How Does Miami Stack Up Against Other Florida Cities?

Find out if Miami is the city for you.

Miami has long been one of the most visible Florida cities and a popular tourist destination. After all, no other Sunshine State burg has a Will Smith song dedicated to it.

However, as the fourth-largest state in the country by population, there’s a lot more to Florida than Little Havana and Coral Gables. In fact, there are four other Florida cities with populations of at least a quarter-million people aside from Miami. When you dig into the numbers behind this state, you’ll be surprised by what you learn about its city life.

Read on for a closer look at how Florida’s biggest cities stack up.

Miami Is Big, but Not the Biggest

When it comes to population, Miami outpaces most of the other large cities in Florida by a large margin. However, there is one that outshines the south Florida beach town.

Compared to the northeastern Florida city Jacksonville, Miami is pretty small plantains. Jacksonville clears 900,000 for its 2018 estimated population, putting it at nearly double Miami’s size. At just shy of 480,000, the estimated 2018 population of Miami is much larger than Tampa’s almost 400,000 residents, Orlando’s almost 300,000 citizens and St. Petersburg’s nearly 270,000 inhabitants.

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Can You Guess: Which Florida Cities Are Seeing Rising and Shrinking Incomes?

Looking at growth rates from the 2010 census to the present population estimates, Miami has grown at a blistering pace, adding just short of 20 percent to its 2010 population. Jacksonville is also growing quickly, but its 10.43 percent growth since 2010 is just over half of Miami’s.

Fast population growth, though, appears to be consistent across Florida’s urban centers. All five cities over 250,000 in population have experienced estimated growth in the double digits since 2010, with Orlando leading the pack at nearly 22 percent.

Miami Residents Are Making Less Money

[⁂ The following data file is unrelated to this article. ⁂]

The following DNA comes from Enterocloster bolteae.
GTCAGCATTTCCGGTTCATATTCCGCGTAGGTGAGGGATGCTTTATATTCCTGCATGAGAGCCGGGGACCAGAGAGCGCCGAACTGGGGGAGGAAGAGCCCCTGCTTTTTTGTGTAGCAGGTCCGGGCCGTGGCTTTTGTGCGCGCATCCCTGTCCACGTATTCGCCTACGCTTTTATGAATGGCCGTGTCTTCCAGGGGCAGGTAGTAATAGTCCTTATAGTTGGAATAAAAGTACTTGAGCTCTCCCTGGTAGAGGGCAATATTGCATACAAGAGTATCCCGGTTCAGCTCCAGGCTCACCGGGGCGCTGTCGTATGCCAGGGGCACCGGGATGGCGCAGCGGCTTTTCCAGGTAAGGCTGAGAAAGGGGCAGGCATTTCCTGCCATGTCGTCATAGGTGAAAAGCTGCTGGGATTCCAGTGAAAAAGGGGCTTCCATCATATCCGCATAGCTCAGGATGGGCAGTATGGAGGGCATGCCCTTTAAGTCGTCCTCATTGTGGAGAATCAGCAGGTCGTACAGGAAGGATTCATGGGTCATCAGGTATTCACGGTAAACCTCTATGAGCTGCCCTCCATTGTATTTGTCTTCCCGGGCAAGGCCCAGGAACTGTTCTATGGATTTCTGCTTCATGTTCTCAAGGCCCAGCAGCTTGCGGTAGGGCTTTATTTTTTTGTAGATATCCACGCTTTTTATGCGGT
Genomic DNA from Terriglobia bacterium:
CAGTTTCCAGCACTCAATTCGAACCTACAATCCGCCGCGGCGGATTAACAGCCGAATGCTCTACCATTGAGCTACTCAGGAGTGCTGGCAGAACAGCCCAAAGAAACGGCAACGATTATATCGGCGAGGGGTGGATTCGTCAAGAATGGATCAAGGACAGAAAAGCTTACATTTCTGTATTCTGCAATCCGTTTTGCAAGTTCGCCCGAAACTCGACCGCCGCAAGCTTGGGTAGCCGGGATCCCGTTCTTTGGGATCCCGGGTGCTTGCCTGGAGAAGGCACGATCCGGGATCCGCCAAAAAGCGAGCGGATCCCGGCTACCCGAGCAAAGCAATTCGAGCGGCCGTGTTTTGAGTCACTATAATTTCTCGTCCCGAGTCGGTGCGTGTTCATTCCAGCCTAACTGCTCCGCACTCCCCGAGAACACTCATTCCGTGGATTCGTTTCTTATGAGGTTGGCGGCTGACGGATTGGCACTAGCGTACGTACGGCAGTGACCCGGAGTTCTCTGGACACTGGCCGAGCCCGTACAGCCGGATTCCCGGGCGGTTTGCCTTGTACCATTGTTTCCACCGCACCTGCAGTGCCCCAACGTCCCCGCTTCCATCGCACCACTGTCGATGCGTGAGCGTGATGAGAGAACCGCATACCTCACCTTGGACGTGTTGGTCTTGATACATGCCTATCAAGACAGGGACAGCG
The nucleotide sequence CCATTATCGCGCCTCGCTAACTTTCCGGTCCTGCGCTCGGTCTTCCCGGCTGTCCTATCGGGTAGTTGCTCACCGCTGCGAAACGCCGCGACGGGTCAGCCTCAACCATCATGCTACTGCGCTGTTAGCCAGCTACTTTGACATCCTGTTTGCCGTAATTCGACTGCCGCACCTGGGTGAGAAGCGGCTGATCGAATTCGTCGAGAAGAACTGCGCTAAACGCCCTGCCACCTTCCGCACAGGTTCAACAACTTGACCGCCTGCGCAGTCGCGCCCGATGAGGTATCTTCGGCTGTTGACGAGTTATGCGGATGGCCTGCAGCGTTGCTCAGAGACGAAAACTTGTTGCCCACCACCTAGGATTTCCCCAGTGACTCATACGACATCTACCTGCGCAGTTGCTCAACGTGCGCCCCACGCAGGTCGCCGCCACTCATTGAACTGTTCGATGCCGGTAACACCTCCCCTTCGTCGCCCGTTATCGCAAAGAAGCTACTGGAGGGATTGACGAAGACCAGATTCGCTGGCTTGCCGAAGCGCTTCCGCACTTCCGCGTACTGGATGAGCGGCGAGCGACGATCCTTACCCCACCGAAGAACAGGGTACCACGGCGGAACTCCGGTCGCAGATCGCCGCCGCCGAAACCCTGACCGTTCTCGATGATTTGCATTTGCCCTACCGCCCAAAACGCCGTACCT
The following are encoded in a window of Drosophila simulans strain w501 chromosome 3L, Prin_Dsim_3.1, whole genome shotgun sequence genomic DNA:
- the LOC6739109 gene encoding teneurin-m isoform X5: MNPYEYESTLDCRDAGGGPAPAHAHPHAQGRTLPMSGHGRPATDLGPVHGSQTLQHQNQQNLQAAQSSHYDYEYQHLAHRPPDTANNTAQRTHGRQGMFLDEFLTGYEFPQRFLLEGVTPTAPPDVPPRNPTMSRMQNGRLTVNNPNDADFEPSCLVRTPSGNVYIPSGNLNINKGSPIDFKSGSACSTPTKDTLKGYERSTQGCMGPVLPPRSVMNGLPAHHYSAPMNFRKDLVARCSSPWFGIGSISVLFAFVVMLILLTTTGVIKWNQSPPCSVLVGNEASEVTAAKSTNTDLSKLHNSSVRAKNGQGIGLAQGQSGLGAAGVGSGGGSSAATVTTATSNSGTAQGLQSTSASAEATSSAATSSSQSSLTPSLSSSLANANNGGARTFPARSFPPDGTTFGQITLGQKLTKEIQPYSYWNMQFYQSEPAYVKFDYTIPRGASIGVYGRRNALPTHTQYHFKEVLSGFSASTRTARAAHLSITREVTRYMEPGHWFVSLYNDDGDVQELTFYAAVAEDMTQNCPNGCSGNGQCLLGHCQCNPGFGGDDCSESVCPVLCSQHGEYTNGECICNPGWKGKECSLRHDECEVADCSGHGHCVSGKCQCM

When you consider economics, the other four major Florida cities all have pretty similar make-ups, but Miami is fairly unique for being a much poorer city. The median household income for Miami is a paltry $31,642, which puts it over 40 percent below the national level of $55,322. In fact, Miami is one of the most unequal cities in the U.S.

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For the other major Florida cities, median household incomes remain below the national level, but by much less. Orlando brings up the rear at just over $44,000 for a median household, and the wealthiest city is Jacksonville at just over $48,000 — 50 percent higher than Miami’s median income.

When comparing poverty rates, Miami leads the back by a wide margin, but the other four cities aren’t as closely grouped. The poverty rate in Miami is 27.6 percent, approaching double the national level of just over 15 percent. However, Tampa is also over 20 percent and Orlando is just under it, with St. Petersburg edging out Jacksonville for the lowest level — 16.4 percent to 17 percent.

Related: How Do You Stack Up to the Average Income in Your State?

They’re Also Spending More to Get By

However, if Miami residents were thinking that having less income and more poverty means their cost of living will be low, think again.

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While the other four major Florida cities are all just below the national level for living costs — unusual for urban areas in general — Miami is about 23 percent higher, and living costs in Miami are expected to soar higher in the future.

That’s driven by housing costs that are 57 percent higher than national levels as a whole. Miami’s median rent clears $2,000, and the median home value is $312,700. That makes Miami extremely distinctive for Florida, as the other four comparison cities are actually well below national averages when it comes to housing costs. Tampa, Orlando and St. Petersburg all have housing costs about 15 percent lower than national norms, and Jacksonville’s housing costs are a whopping 25 percent below what the country as a whole is paying.

The Magic City Isn’t so Magical If You Want to Save Money

You can argue there’s no better place in the country to get Cuban-style coffee and a pressed ham sandwich. And, Miami is one of the best places to start a business, as well as one of the most tax-friendly cities in America, according to previous GOBankingRates studies.

However, life in Miami is significantly pricier than the rest of Florida — despite the fact that its typical resident isn’t nearly as well off as city-dwellers elsewhere in the state.

If you’re going to call Miami home, though, consider looking in the Allapattah neighborhood: It’s among the hottest neighborhoods for real estate in the country. Or, if you’re retired, the Miami suburb of Plantation is among the best for retirees.

Click through to learn the 20 best suburbs for retirees — three are in Florida.

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About the Author

Joel Anderson

Joel Anderson is a business and finance writer with over a decade of experience writing about the wide world of finance. Based in Los Angeles, he specializes in writing about the financial markets, stocks, macroeconomic concepts and focuses on helping make complex financial concepts digestible for the retail investor.

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